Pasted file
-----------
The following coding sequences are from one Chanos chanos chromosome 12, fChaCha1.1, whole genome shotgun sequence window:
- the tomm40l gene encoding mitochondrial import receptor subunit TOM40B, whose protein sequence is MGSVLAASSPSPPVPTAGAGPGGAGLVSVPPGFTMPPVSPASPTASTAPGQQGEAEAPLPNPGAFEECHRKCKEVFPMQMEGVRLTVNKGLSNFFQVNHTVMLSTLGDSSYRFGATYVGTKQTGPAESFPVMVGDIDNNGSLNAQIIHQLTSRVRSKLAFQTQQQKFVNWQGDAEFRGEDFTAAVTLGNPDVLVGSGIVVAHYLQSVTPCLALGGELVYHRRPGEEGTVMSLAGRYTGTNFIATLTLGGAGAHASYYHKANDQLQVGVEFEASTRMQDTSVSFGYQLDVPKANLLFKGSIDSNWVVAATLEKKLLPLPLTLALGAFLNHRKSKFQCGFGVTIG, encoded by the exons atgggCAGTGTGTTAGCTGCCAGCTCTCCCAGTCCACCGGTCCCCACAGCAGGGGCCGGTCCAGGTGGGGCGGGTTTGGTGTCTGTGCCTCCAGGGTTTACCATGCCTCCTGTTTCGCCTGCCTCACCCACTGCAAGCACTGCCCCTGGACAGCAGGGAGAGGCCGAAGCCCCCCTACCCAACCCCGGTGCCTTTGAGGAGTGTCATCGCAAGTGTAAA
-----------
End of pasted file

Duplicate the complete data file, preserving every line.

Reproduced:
The following coding sequences are from one Chanos chanos chromosome 12, fChaCha1.1, whole genome shotgun sequence window:
- the tomm40l gene encoding mitochondrial import receptor subunit TOM40B, whose protein sequence is MGSVLAASSPSPPVPTAGAGPGGAGLVSVPPGFTMPPVSPASPTASTAPGQQGEAEAPLPNPGAFEECHRKCKEVFPMQMEGVRLTVNKGLSNFFQVNHTVMLSTLGDSSYRFGATYVGTKQTGPAESFPVMVGDIDNNGSLNAQIIHQLTSRVRSKLAFQTQQQKFVNWQGDAEFRGEDFTAAVTLGNPDVLVGSGIVVAHYLQSVTPCLALGGELVYHRRPGEEGTVMSLAGRYTGTNFIATLTLGGAGAHASYYHKANDQLQVGVEFEASTRMQDTSVSFGYQLDVPKANLLFKGSIDSNWVVAATLEKKLLPLPLTLALGAFLNHRKSKFQCGFGVTIG, encoded by the exons atgggCAGTGTGTTAGCTGCCAGCTCTCCCAGTCCACCGGTCCCCACAGCAGGGGCCGGTCCAGGTGGGGCGGGTTTGGTGTCTGTGCCTCCAGGGTTTACCATGCCTCCTGTTTCGCCTGCCTCACCCACTGCAAGCACTGCCCCTGGACAGCAGGGAGAGGCCGAAGCCCCCCTACCCAACCCCGGTGCCTTTGAGGAGTGTCATCGCAAGTGTAAA